ACOG on North Dakota’s Legislation

As Dr. Jen Gunther says, who do you want in the examining room with you? The political fundraiser or your physician?

Today ACOG (the Congress) released a statement regarding North Dakota’s legislators making medical decisions. It’s that simple. Legislators don’t have a medical license and should refrain from making medical decisions.

For more detailed information about North Dakota’s legislative medical decisions made without licenses, check out Capital Letters by the North Dakota Democratic Caucus (scroll down to the second entry).

It’s time all legislators and regulatory agencies returned health care decisions to physicians and their patients. It’s not the physicians who drive up the cost of health care, but rather the regulators and third party payers who daily make medical decisions, mostly without the benefit of a medical license.

North Dakota has been down this road before with a long and expensive battle to retain a sports team name. As Ryan Taylor, a North Dakota legislator who was defeated by the current governor says:

Now, in less than 24 hours after delivery, the governor has signed three bills that are intensely personal, with much higher stakes, stratospherically high emotions and, probably, a hundred different opinions about the details if you asked a hundred people. We know how it will end, but we will become a divided people, still yearning for leadership that makes realistic steps forward to care for and nurture the children and families of our state.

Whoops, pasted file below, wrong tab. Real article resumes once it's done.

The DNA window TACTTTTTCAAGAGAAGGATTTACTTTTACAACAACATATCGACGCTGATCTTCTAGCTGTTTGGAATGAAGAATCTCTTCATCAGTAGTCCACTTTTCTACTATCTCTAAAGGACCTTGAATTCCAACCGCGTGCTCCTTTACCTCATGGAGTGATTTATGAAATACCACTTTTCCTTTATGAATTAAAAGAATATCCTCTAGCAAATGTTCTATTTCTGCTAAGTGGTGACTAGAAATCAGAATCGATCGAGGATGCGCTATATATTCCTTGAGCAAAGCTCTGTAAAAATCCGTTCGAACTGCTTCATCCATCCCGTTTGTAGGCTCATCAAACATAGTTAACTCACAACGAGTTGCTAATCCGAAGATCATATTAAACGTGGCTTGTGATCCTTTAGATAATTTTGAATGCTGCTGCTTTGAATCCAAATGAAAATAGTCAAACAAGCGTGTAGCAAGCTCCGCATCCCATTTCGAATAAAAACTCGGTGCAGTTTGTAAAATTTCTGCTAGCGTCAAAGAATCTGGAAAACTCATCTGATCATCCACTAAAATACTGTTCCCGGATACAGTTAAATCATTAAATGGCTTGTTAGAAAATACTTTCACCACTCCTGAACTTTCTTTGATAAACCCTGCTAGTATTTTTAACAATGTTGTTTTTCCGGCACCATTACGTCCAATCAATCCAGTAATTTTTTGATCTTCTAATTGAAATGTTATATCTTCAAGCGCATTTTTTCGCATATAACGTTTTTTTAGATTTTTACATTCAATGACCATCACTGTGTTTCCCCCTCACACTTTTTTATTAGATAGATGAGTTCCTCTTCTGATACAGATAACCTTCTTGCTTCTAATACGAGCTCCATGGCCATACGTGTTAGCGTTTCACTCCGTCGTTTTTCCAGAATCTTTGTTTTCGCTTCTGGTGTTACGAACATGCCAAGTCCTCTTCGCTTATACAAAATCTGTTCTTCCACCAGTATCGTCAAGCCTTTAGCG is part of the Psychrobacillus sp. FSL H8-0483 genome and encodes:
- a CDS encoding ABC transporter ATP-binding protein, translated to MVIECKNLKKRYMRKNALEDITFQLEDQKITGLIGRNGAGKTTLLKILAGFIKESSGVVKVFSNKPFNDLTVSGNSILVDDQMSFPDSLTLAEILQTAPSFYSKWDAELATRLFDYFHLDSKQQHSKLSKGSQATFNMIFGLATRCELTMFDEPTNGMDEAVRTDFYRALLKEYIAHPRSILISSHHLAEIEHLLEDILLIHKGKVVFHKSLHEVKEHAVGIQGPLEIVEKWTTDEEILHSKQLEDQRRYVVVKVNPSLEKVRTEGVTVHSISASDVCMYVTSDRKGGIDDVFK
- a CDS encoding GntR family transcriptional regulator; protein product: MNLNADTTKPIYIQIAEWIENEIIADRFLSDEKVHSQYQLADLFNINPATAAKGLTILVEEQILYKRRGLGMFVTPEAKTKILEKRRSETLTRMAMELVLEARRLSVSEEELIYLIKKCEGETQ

There are voices of reason in North Dakota. Would we had the benefit of their decision making in the current legislature.

 

 

 

 

 

 

 

dhaugen

Some young HR person once looked at my CV and asked me, quite seriously, if I had really done everything I had listed there. Well, yes. Because I am someone who can’t sit in a Morris Miller cubicle every day, much less for any great stretch of time. Once the problem is solved, I get bored and I’m ready to move on to the next challenge. This hasn’t afforded me any great stability in my work life. I simply arrive in places about ten years ahead of time. So far, at least, that penchant for early arrival hasn’t been accompanied with a pocketbook full of door knobs.

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